From NavRAD Keynote Speaker Forrest Lien, LCSW, Lifespan Consulting:


From Dr. John Alston, Psychiatrist:

  • There is a high likelihood that kids with RAD have an inherited mental health disorder. Neurotypical parents or those appropriately treated for mental health disorders do not create abusive circumstances for their children. Given their genetics, your child likely struggles with both a mental illness and reactive attachment disorder. They must both be appropriately diagnosed and treated, which is rare in our mental health system.

  • Bipolar is the most likely inherited disorder children with RAD have. They also may have an antisocial personality disorder, borderline personality disorder, or paranoid schizophrenia (very rare).

  • The medications most children with RAD receive, including antidepressants and stimulants, have adverse effects. Kids with childhood bipolar often get misdiagnosed with PTSD and over-diagnosed with ADHD (even if they do have ADHD, it is far from the root issue and should be treated last rather than first). Both of these misdiagnoses lead to medication mismanagement.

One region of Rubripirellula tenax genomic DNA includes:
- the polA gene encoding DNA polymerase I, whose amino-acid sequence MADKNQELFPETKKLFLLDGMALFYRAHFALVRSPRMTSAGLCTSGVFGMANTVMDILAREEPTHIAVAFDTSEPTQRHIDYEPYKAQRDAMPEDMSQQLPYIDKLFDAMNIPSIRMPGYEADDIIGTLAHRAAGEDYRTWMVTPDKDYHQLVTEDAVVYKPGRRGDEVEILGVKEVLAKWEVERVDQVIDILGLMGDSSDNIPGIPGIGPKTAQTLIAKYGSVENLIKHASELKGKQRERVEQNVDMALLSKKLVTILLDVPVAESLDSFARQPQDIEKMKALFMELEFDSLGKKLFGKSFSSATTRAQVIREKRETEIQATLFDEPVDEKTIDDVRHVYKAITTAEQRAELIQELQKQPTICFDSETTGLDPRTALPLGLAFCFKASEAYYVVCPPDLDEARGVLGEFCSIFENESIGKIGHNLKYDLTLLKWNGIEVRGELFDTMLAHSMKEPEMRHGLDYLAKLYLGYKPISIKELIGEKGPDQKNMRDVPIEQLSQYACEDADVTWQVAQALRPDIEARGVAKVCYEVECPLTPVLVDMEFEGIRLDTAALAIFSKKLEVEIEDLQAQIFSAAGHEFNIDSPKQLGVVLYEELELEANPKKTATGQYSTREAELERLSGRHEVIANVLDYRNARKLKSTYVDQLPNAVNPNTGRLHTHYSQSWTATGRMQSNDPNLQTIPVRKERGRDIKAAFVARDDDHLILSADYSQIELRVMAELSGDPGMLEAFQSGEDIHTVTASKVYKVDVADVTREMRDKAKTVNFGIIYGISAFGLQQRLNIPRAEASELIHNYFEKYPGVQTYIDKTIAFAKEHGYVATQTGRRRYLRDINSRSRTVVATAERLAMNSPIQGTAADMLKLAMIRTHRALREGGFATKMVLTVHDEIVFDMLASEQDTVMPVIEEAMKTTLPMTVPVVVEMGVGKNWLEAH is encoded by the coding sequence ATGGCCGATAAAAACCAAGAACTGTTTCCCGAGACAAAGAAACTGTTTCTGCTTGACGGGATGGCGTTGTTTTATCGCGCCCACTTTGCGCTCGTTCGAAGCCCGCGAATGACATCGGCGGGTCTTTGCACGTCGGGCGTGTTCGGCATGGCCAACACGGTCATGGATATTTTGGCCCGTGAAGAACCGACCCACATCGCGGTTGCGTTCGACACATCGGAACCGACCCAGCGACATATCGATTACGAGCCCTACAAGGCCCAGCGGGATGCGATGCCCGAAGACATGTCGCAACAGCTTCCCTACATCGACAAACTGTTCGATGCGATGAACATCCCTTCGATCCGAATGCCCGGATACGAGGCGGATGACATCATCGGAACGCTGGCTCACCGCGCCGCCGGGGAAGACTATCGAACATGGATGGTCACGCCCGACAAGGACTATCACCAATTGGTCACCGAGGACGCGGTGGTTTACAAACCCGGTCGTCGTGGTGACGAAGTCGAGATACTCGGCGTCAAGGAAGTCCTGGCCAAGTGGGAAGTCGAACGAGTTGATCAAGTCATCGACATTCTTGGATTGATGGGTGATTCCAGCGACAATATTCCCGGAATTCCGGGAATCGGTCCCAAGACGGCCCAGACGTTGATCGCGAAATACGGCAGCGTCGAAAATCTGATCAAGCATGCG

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From Carrie O'Toole, MA, Carrie O'Toole Ministries, Certified Christian Life Coach, Experienced as a RAD Mom:

  • Love will not cure RAD. We’re told all we need is love from churches, agencies, therapists, and our families. That statement is untrue, damaging, and often dangerous for families.

  • Some families are damaged beyond the point of recovery. This is merely a fact. It does not mean that the parents have failed.

  • Clinicians are ill-prepared for how to work with RAD families through their education. RAD is not adequately covered in graduate school programs. Carries knows this from personal experience (along with Forrest Lien, LCSW, and many others at the conference). To find a clinician who truly understands RAD, you'll need to look for someone who has personal or professional experience outside of their graduate programs.


Primary caregivers (often the mom) of kids with RAD get PTSD as they are "the nurturing enemy" of the child. Moms often experience repeated rejections from their children, relentless control battles, loss of friends/spouse, and isolation without support.

From Monica Badgley, RAD Sibs, Adult RAD Sibling:

Presenters Monica Badgley and Carrie O'Toole interviewed a panel of young adults who grew up with a sibling with RAD about their experiences then and now. Together, they shared the following:

  • Bonded kids often take it upon themselves to help their parents with their sibling with RAD (as RAD impacts the entire family). They aren’t able to rest in their role as a kid and they grow up quickly. As parents, we must be mindful that our child sees themselves as a teammate.


RAD Sibs Founder Monica Badgley interviews young adults of siblings with reactive attachment disorder at NavRAD22
RAD Sibs Founder Monica Badgley interviews young adults of siblings with reactive attachment disorder at NavRAD22